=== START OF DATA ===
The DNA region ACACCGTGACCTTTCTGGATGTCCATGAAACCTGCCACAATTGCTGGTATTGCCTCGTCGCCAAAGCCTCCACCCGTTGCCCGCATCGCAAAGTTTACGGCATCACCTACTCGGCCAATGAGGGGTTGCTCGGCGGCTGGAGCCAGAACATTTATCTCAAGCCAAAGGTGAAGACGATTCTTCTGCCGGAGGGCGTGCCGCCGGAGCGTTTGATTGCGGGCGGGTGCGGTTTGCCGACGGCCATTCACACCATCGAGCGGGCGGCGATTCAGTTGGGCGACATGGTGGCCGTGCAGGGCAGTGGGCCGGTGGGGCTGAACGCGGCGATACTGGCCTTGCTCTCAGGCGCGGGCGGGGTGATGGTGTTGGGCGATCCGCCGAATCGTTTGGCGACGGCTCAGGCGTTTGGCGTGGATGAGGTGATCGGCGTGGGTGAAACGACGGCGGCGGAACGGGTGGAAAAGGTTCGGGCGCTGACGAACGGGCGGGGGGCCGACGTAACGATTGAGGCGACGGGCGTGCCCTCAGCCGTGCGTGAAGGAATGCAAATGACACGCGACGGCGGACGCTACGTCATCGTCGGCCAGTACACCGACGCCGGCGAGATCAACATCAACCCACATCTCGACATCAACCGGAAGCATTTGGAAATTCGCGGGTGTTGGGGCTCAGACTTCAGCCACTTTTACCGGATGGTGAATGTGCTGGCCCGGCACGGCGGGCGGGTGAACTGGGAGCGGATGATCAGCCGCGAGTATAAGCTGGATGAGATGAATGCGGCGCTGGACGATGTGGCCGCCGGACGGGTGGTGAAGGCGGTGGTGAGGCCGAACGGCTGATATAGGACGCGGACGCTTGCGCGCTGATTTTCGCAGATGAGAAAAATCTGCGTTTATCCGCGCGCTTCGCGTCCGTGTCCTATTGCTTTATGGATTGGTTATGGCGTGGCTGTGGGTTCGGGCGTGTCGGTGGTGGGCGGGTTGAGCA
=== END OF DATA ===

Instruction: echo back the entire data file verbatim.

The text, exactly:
The DNA region ACACCGTGACCTTTCTGGATGTCCATGAAACCTGCCACAATTGCTGGTATTGCCTCGTCGCCAAAGCCTCCACCCGTTGCCCGCATCGCAAAGTTTACGGCATCACCTACTCGGCCAATGAGGGGTTGCTCGGCGGCTGGAGCCAGAACATTTATCTCAAGCCAAAGGTGAAGACGATTCTTCTGCCGGAGGGCGTGCCGCCGGAGCGTTTGATTGCGGGCGGGTGCGGTTTGCCGACGGCCATTCACACCATCGAGCGGGCGGCGATTCAGTTGGGCGACATGGTGGCCGTGCAGGGCAGTGGGCCGGTGGGGCTGAACGCGGCGATACTGGCCTTGCTCTCAGGCGCGGGCGGGGTGATGGTGTTGGGCGATCCGCCGAATCGTTTGGCGACGGCTCAGGCGTTTGGCGTGGATGAGGTGATCGGCGTGGGTGAAACGACGGCGGCGGAACGGGTGGAAAAGGTTCGGGCGCTGACGAACGGGCGGGGGGCCGACGTAACGATTGAGGCGACGGGCGTGCCCTCAGCCGTGCGTGAAGGAATGCAAATGACACGCGACGGCGGACGCTACGTCATCGTCGGCCAGTACACCGACGCCGGCGAGATCAACATCAACCCACATCTCGACATCAACCGGAAGCATTTGGAAATTCGCGGGTGTTGGGGCTCAGACTTCAGCCACTTTTACCGGATGGTGAATGTGCTGGCCCGGCACGGCGGGCGGGTGAACTGGGAGCGGATGATCAGCCGCGAGTATAAGCTGGATGAGATGAATGCGGCGCTGGACGATGTGGCCGCCGGACGGGTGGTGAAGGCGGTGGTGAGGCCGAACGGCTGATATAGGACGCGGACGCTTGCGCGCTGATTTTCGCAGATGAGAAAAATCTGCGTTTATCCGCGCGCTTCGCGTCCGTGTCCTATTGCTTTATGGATTGGTTATGGCGTGGCTGTGGGTTCGGGCGTGTCGGTGGTGGGCGGGTTGAGCA